We have a website on a very specific technical business subject. In order to try to make some money from that website we intend to produce a list of businesses that provide services in this area. There is another website also doing the same thing, sometime before us. Our list is different, in terms of presentation and companies (obviously some overlap) and our business model is different: they only list fee payers, we list everyone but offer fee payers an enhanced listing. Do you think that the other older website would have any prospect of successfully suing us, or getting a court to order us to stop what we are doing? Both ours and their website are based in England.
Alasdair Taylor's Answer
Nothing in your question suggests an obvious legal problem.
A business does not have the right to prevent other businesses from competing in its market – indeed a key policy goal of lawmakers in a market economy is the promotion of competition, and a whole field of law (competition law) is dedicated to regulating the behaviour of market actors to prevent anti-competitive behaviour.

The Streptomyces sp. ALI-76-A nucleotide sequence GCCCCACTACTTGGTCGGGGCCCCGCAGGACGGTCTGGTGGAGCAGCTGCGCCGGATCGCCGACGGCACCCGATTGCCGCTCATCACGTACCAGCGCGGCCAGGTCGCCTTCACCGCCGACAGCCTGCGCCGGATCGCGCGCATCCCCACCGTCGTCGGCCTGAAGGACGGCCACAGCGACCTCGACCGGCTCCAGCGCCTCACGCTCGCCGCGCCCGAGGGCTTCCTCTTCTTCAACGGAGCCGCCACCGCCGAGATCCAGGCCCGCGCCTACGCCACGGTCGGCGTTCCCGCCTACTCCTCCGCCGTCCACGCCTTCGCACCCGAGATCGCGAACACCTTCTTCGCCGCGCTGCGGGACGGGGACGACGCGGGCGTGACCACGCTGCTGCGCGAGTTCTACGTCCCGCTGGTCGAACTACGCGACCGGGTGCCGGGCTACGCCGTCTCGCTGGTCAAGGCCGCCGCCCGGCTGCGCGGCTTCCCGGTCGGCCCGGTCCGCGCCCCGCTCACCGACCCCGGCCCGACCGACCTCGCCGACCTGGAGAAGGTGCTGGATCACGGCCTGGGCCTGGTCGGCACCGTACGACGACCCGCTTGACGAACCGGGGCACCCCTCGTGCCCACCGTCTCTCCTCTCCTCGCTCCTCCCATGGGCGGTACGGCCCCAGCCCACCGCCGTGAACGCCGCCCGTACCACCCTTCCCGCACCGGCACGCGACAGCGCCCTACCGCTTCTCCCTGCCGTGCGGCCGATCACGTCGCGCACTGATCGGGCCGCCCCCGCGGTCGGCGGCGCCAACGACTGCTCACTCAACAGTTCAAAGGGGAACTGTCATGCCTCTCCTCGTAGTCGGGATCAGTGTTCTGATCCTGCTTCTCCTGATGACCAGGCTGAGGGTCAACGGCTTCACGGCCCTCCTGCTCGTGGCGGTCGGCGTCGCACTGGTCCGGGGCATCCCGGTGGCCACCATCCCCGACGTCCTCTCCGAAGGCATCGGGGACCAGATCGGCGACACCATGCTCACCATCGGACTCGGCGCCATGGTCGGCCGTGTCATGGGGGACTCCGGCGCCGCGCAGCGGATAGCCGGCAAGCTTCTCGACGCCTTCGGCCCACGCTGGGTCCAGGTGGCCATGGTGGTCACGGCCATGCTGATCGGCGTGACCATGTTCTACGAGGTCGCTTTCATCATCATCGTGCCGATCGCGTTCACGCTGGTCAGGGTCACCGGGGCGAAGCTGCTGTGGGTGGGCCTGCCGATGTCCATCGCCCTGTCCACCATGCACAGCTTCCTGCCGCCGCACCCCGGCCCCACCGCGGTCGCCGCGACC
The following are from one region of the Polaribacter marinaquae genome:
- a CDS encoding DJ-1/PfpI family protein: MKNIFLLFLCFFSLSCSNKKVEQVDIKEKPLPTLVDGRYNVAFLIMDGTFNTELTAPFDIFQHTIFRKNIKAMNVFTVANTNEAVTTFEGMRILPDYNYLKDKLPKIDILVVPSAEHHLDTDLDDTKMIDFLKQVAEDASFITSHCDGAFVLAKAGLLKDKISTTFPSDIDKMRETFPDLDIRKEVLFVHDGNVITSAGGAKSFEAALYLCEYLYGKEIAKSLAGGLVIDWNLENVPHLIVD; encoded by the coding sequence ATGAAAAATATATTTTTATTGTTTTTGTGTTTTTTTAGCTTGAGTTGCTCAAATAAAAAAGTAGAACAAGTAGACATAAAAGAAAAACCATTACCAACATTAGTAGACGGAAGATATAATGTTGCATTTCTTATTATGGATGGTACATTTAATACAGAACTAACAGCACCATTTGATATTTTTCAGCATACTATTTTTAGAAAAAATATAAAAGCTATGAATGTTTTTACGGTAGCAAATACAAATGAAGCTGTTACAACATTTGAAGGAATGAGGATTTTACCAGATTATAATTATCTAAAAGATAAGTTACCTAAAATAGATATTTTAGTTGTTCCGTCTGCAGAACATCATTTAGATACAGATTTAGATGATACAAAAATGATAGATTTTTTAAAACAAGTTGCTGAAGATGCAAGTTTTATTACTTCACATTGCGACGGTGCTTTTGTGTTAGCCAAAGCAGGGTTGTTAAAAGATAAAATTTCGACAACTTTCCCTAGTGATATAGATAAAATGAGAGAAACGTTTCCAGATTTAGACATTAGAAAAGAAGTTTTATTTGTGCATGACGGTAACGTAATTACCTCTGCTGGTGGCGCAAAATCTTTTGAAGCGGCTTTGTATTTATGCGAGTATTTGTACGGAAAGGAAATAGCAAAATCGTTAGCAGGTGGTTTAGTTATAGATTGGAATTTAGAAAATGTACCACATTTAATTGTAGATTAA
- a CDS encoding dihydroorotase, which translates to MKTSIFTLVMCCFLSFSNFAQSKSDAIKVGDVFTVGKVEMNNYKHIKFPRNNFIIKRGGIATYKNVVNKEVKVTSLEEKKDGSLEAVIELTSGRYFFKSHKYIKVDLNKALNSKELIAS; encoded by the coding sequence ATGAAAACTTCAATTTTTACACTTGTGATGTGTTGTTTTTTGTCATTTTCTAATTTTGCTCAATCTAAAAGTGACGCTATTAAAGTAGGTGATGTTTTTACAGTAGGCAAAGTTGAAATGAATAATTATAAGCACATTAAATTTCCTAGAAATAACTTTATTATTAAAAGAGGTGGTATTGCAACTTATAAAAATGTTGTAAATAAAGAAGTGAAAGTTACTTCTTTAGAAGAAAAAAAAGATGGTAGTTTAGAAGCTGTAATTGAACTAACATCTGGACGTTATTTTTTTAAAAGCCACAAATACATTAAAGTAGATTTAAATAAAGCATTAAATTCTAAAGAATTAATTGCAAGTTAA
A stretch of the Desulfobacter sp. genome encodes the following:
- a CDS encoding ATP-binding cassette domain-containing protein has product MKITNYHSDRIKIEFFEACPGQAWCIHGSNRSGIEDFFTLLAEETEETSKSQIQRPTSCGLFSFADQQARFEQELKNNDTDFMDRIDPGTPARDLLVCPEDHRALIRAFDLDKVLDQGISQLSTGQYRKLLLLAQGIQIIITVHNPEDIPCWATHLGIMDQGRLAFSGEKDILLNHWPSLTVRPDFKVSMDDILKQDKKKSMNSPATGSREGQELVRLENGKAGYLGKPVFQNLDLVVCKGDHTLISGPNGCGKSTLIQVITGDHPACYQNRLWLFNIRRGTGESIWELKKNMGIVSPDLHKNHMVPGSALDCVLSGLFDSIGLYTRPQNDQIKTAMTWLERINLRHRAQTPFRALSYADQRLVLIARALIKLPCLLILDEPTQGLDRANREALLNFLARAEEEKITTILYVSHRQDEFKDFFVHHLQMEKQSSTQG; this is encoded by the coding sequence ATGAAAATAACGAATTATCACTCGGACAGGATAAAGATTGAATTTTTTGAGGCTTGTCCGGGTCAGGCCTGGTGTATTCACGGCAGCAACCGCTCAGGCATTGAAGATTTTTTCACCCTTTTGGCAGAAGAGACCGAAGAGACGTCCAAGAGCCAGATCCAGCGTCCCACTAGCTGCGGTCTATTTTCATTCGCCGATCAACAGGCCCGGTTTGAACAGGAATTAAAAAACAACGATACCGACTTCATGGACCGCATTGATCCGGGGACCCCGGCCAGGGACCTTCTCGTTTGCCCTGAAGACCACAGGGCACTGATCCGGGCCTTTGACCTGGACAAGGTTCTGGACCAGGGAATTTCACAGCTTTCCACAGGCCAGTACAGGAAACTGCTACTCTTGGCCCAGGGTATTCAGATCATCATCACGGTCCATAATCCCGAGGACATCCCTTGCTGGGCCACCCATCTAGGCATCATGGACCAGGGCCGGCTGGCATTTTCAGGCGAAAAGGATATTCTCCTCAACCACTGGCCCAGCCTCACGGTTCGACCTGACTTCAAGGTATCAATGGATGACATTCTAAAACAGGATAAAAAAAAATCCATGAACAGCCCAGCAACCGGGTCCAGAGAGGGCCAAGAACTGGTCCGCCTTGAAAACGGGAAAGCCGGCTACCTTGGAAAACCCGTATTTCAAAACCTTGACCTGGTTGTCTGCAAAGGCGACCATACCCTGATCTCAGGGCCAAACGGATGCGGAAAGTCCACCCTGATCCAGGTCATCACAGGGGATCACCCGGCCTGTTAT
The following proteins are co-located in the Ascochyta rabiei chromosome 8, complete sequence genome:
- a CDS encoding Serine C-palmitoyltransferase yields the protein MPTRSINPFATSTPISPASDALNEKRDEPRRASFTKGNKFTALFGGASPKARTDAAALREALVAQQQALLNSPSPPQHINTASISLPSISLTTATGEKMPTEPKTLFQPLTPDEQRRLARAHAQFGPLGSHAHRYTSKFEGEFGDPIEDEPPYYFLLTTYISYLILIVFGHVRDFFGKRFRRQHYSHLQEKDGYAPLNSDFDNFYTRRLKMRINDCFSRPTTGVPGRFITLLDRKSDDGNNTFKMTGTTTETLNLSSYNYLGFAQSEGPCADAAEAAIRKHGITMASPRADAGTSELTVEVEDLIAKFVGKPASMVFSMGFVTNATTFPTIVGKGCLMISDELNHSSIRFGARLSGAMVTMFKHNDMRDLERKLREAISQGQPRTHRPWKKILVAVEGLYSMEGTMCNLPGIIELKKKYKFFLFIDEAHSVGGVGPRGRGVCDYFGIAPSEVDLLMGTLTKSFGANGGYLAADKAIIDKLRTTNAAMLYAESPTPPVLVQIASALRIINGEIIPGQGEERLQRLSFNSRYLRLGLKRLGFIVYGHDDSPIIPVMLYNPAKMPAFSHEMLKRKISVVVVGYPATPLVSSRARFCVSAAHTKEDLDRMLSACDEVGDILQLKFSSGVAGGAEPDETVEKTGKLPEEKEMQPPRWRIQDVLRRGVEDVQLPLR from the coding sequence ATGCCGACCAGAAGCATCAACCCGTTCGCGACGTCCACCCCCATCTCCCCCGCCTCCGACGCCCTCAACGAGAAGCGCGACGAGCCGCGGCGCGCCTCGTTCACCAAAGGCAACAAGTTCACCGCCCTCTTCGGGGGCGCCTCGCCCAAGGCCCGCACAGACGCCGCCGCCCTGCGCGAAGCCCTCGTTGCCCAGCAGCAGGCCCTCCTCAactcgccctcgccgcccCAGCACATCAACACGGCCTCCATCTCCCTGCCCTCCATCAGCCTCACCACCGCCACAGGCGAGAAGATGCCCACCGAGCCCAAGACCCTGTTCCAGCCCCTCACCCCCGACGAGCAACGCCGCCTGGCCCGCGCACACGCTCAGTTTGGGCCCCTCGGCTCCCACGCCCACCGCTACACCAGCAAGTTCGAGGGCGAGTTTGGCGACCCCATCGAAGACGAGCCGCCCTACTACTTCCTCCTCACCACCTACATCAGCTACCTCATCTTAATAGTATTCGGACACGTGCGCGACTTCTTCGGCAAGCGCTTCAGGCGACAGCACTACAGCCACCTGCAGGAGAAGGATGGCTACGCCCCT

Intellectual property law (which covers things like patents, copyright and trade marks) is one area which conflicts with competition law. However, your question does not suggest any IPR infringements are taking place.
Patent law, in any case, is most unlikely to be relevant to the situation you describe.
There are however ways of creating legal problems for yourself. For instance:
- if you were copying information or material from the other business’s website or database, that could amount to copyright or database right infringement; and
- if you were using a name, logo, domain or trading style similar to that of the other business, that could amount to passing off or trade mark infringement.